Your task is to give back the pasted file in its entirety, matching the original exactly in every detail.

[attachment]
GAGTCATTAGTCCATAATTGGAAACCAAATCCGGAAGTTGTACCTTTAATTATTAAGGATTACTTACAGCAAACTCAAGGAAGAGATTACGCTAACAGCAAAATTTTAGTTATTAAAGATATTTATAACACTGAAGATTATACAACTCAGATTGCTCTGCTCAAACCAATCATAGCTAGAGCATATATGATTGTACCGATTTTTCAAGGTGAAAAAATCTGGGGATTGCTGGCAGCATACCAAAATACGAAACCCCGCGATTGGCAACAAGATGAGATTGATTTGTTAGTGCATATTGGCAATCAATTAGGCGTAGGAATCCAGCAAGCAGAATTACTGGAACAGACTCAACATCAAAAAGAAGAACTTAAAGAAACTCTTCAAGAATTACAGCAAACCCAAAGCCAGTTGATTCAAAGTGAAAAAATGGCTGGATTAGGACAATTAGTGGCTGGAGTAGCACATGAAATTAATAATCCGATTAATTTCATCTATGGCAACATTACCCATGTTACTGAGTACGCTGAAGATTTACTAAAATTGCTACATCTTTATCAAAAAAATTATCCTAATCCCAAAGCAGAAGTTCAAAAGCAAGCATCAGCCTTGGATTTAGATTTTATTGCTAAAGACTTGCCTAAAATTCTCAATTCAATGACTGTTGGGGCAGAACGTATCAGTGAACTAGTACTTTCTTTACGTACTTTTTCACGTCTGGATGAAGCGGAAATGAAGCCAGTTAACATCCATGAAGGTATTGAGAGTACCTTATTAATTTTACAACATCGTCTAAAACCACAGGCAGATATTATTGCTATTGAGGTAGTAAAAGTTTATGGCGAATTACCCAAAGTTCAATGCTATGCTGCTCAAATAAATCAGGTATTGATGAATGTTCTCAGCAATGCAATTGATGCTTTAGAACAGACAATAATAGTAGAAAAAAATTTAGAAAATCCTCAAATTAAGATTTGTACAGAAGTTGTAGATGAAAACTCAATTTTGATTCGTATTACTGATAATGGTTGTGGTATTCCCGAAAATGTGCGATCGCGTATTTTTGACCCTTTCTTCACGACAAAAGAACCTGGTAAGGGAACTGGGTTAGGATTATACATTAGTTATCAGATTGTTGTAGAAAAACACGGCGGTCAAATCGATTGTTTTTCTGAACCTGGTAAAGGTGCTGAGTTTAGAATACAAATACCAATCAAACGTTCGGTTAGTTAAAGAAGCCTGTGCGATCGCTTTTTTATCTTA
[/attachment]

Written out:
GAGTCATTAGTCCATAATTGGAAACCAAATCCGGAAGTTGTACCTTTAATTATTAAGGATTACTTACAGCAAACTCAAGGAAGAGATTACGCTAACAGCAAAATTTTAGTTATTAAAGATATTTATAACACTGAAGATTATACAACTCAGATTGCTCTGCTCAAACCAATCATAGCTAGAGCATATATGATTGTACCGATTTTTCAAGGTGAAAAAATCTGGGGATTGCTGGCAGCATACCAAAATACGAAACCCCGCGATTGGCAACAAGATGAGATTGATTTGTTAGTGCATATTGGCAATCAATTAGGCGTAGGAATCCAGCAAGCAGAATTACTGGAACAGACTCAACATCAAAAAGAAGAACTTAAAGAAACTCTTCAAGAATTACAGCAAACCCAAAGCCAGTTGATTCAAAGTGAAAAAATGGCTGGATTAGGACAATTAGTGGCTGGAGTAGCACATGAAATTAATAATCCGATTAATTTCATCTATGGCAACATTACCCATGTTACTGAGTACGCTGAAGATTTACTAAAATTGCTACATCTTTATCAAAAAAATTATCCTAATCCCAAAGCAGAAGTTCAAAAGCAAGCATCAGCCTTGGATTTAGATTTTATTGCTAAAGACTTGCCTAAAATTCTCAATTCAATGACTGTTGGGGCAGAACGTATCAGTGAACTAGTACTTTCTTTACGTACTTTTTCACGTCTGGATGAAGCGGAAATGAAGCCAGTTAACATCCATGAAGGTATTGAGAGTACCTTATTAATTTTACAACATCGTCTAAAACCACAGGCAGATATTATTGCTATTGAGGTAGTAAAAGTTTATGGCGAATTACCCAAAGTTCAATGCTATGCTGCTCAAATAAATCAGGTATTGATGAATGTTCTCAGCAATGCAATTGATGCTTTAGAACAGACAATAATAGTAGAAAAAAATTTAGAAAATCCTCAAATTAAGATTTGTACAGAAGTTGTAGATGAAAACTCAATTTTGATTCGTATTACTGATAATGGTTGTGGTATTCCCGAAAATGTGCGATCGCGTATTTTTGACCCTTTCTTCACGACAAAAGAACCTGGTAAGGGAACTGGGTTAGGATTATACATTAGTTATCAGATTGTTGTAGAAAAACACGGCGGTCAAATCGATTGTTTTTCTGAACCTGGTAAAGGTGCTGAGTTTAGAATACAAATACCAATCAAACGTTCGGTTAGTTAAAGAAGCCTGTGCGATCGCTTTTTTATCTTA